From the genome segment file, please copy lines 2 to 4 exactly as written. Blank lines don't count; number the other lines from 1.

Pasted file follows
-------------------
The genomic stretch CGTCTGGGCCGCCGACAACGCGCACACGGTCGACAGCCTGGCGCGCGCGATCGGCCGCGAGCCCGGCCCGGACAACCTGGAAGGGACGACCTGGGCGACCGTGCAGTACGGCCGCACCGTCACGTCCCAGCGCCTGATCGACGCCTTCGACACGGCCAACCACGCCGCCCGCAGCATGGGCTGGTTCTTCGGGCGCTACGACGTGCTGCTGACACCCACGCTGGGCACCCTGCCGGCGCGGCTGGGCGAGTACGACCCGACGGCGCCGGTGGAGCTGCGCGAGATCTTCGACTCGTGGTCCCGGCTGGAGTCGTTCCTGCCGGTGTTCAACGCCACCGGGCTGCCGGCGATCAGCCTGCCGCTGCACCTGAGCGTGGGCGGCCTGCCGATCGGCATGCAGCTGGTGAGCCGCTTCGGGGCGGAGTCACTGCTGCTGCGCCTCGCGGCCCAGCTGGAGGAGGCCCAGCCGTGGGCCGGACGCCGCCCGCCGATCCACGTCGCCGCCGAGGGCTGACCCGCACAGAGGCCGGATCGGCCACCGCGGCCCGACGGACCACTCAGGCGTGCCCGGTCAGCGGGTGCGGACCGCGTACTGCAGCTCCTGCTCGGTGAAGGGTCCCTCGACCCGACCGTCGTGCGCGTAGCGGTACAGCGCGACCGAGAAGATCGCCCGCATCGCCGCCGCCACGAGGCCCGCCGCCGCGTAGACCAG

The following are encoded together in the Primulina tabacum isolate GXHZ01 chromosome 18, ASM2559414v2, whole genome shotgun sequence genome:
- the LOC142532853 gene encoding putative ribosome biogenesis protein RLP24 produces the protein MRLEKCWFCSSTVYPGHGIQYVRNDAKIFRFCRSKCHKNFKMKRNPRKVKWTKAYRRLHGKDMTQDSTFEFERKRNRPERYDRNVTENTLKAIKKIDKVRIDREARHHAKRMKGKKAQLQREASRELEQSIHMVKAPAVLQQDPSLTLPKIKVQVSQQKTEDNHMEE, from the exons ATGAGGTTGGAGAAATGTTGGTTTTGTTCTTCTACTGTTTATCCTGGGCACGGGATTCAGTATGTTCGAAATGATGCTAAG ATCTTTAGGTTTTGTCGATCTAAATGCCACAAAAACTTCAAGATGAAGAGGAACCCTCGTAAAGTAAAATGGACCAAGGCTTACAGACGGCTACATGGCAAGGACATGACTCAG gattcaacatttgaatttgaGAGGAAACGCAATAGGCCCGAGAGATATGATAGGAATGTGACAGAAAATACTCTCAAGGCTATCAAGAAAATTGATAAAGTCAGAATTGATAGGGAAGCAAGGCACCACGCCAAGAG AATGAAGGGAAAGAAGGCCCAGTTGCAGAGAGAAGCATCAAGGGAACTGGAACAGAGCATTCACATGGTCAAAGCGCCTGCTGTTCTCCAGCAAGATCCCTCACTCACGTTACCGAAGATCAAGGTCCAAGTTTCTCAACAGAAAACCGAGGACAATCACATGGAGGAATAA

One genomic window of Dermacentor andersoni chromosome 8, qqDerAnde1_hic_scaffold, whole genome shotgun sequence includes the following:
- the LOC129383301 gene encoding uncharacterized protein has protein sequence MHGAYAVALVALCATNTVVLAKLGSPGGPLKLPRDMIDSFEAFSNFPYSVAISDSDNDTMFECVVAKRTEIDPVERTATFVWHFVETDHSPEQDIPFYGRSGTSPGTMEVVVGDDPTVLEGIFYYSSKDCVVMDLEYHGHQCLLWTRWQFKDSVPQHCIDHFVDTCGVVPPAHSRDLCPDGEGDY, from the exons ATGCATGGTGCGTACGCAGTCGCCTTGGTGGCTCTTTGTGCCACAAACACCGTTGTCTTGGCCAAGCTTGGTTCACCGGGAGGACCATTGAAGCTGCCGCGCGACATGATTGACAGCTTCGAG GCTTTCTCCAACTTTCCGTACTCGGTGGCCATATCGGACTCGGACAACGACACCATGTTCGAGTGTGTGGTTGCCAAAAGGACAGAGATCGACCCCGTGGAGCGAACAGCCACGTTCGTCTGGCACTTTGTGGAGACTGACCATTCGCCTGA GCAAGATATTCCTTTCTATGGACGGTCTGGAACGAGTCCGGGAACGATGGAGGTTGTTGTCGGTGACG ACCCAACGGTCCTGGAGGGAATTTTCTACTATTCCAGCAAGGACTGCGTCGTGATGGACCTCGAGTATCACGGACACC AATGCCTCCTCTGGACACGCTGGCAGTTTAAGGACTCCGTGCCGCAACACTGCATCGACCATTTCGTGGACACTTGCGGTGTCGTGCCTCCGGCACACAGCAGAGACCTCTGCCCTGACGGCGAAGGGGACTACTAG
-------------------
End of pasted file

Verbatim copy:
The following are encoded together in the Primulina tabacum isolate GXHZ01 chromosome 18, ASM2559414v2, whole genome shotgun sequence genome:
- the LOC142532853 gene encoding putative ribosome biogenesis protein RLP24 produces the protein MRLEKCWFCSSTVYPGHGIQYVRNDAKIFRFCRSKCHKNFKMKRNPRKVKWTKAYRRLHGKDMTQDSTFEFERKRNRPERYDRNVTENTLKAIKKIDKVRIDREARHHAKRMKGKKAQLQREASRELEQSIHMVKAPAVLQQDPSLTLPKIKVQVSQQKTEDNHMEE, from the exons ATGAGGTTGGAGAAATGTTGGTTTTGTTCTTCTACTGTTTATCCTGGGCACGGGATTCAGTATGTTCGAAATGATGCTAAG ATCTTTAGGTTTTGTCGATCTAAATGCCACAAAAACTTCAAGATGAAGAGGAACCCTCGTAAAGTAAAATGGACCAAGGCTTACAGACGGCTACATGGCAAGGACATGACTCAG gattcaacatttgaatttgaGAGGAAACGCAATAGGCCCGAGAGATATGATAGGAATGTGACAGAAAATACTCTCAAGGCTATCAAGAAAATTGATAAAGTCAGAATTGATAGGGAAGCAAGGCACCACGCCAAGAG AATGAAGGGAAAGAAGGCCCAGTTGCAGAGAGAAGCATCAAGGGAACTGGAACAGAGCATTCACATGGTCAAAGCGCCTGCTGTTCTCCAGCAAGATCCCTCACTCACGTTACCGAAGATCAAGGTCCAAGTTTCTCAACAGAAAACCGAGGACAATCACATGGAGGAATAA

One genomic window of Dermacentor andersoni chromosome 8, qqDerAnde1_hic_scaffold, whole genome shotgun sequence includes the following: